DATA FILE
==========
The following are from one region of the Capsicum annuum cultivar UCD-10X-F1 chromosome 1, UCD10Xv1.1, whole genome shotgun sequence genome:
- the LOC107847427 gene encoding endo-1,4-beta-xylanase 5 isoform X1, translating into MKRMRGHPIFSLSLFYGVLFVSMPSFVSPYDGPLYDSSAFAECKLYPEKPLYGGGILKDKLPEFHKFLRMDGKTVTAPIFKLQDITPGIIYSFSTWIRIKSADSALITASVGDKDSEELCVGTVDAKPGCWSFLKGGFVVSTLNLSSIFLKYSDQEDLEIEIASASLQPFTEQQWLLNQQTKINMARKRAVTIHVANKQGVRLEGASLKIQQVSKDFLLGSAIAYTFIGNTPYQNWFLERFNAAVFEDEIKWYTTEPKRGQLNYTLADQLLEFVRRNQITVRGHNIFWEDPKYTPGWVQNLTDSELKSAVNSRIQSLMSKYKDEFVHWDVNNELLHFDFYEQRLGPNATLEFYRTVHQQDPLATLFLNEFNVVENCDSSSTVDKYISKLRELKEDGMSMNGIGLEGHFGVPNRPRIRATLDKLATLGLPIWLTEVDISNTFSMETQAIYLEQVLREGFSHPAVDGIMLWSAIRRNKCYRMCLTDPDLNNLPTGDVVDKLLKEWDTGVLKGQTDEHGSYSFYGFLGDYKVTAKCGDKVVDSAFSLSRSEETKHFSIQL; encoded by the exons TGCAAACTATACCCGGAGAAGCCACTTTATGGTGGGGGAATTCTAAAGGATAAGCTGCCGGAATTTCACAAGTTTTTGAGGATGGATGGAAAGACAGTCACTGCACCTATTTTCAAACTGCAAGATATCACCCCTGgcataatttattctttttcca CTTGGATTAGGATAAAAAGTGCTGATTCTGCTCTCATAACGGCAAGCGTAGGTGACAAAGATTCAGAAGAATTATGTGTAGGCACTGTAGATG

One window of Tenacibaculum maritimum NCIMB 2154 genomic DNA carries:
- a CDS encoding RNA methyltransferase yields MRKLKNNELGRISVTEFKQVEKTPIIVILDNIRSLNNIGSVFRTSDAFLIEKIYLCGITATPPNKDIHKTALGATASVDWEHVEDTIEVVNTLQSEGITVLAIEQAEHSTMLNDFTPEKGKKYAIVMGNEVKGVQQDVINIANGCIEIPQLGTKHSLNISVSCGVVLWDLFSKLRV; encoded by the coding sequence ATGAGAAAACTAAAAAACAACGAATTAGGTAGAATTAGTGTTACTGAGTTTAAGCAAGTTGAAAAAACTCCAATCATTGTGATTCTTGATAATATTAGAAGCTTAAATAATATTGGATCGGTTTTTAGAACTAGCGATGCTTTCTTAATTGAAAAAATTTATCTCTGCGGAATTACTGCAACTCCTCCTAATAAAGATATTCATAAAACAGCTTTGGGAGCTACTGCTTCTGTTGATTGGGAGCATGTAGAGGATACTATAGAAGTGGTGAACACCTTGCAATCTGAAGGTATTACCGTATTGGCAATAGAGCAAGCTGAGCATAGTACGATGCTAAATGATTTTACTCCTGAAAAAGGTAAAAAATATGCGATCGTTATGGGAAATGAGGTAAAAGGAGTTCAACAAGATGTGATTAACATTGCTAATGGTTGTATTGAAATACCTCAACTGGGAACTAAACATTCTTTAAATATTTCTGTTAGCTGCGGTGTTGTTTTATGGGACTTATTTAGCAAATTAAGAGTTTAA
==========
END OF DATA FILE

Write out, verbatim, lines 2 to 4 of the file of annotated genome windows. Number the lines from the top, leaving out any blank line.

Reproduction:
- the LOC107847427 gene encoding endo-1,4-beta-xylanase 5 isoform X1, translating into MKRMRGHPIFSLSLFYGVLFVSMPSFVSPYDGPLYDSSAFAECKLYPEKPLYGGGILKDKLPEFHKFLRMDGKTVTAPIFKLQDITPGIIYSFSTWIRIKSADSALITASVGDKDSEELCVGTVDAKPGCWSFLKGGFVVSTLNLSSIFLKYSDQEDLEIEIASASLQPFTEQQWLLNQQTKINMARKRAVTIHVANKQGVRLEGASLKIQQVSKDFLLGSAIAYTFIGNTPYQNWFLERFNAAVFEDEIKWYTTEPKRGQLNYTLADQLLEFVRRNQITVRGHNIFWEDPKYTPGWVQNLTDSELKSAVNSRIQSLMSKYKDEFVHWDVNNELLHFDFYEQRLGPNATLEFYRTVHQQDPLATLFLNEFNVVENCDSSSTVDKYISKLRELKEDGMSMNGIGLEGHFGVPNRPRIRATLDKLATLGLPIWLTEVDISNTFSMETQAIYLEQVLREGFSHPAVDGIMLWSAIRRNKCYRMCLTDPDLNNLPTGDVVDKLLKEWDTGVLKGQTDEHGSYSFYGFLGDYKVTAKCGDKVVDSAFSLSRSEETKHFSIQL; encoded by the exons TGCAAACTATACCCGGAGAAGCCACTTTATGGTGGGGGAATTCTAAAGGATAAGCTGCCGGAATTTCACAAGTTTTTGAGGATGGATGGAAAGACAGTCACTGCACCTATTTTCAAACTGCAAGATATCACCCCTGgcataatttattctttttcca CTTGGATTAGGATAAAAAGTGCTGATTCTGCTCTCATAACGGCAAGCGTAGGTGACAAAGATTCAGAAGAATTATGTGTAGGCACTGTAGATG

One window of Tenacibaculum maritimum NCIMB 2154 genomic DNA carries:
- a CDS encoding RNA methyltransferase yields MRKLKNNELGRISVTEFKQVEKTPIIVILDNIRSLNNIGSVFRTSDAFLIEKIYLCGITATPPNKDIHKTALGATASVDWEHVEDTIEVVNTLQSEGITVLAIEQAEHSTMLNDFTPEKGKKYAIVMGNEVKGVQQDVINIANGCIEIPQLGTKHSLNISVSCGVVLWDLFSKLRV; encoded by the coding sequence ATGAGAAAACTAAAAAACAACGAATTAGGTAGAATTAGTGTTACTGAGTTTAAGCAAGTTGAAAAAACTCCAATCATTGTGATTCTTGATAATATTAGAAGCTTAAATAATATTGGATCGGTTTTTAGAACTAGCGATGCTTTCTTAATTGAAAAAATTTATCTCTGCGGAATTACTGCAACTCCTCCTAATAAAGATATTCATAAAACAGCTTTGGGAGCTACTGCTTCTGTTGATTGGGAGCATGTAGAGGATACTATAGAAGTGGTGAACACCTTGCAATCTGAAGGTATTACCGTATTGGCAATAGAGCAAGCTGAGCATAGTACGATGCTAAATGATTTTACTCCTGAAAAAGGTAAAAAATATGCGATCGTTATGGGAAATGAGGTAAAAGGAGTTCAACAAGATGTGATTAACATTGCTAATGGTTGTATTGAAATACCTCAACTGGGAACTAAACATTCTTTAAATATTTCTGTTAGCTGCGGTGTTGTTTTATGGGACTTATTTAGCAAATTAAGAGTTTAA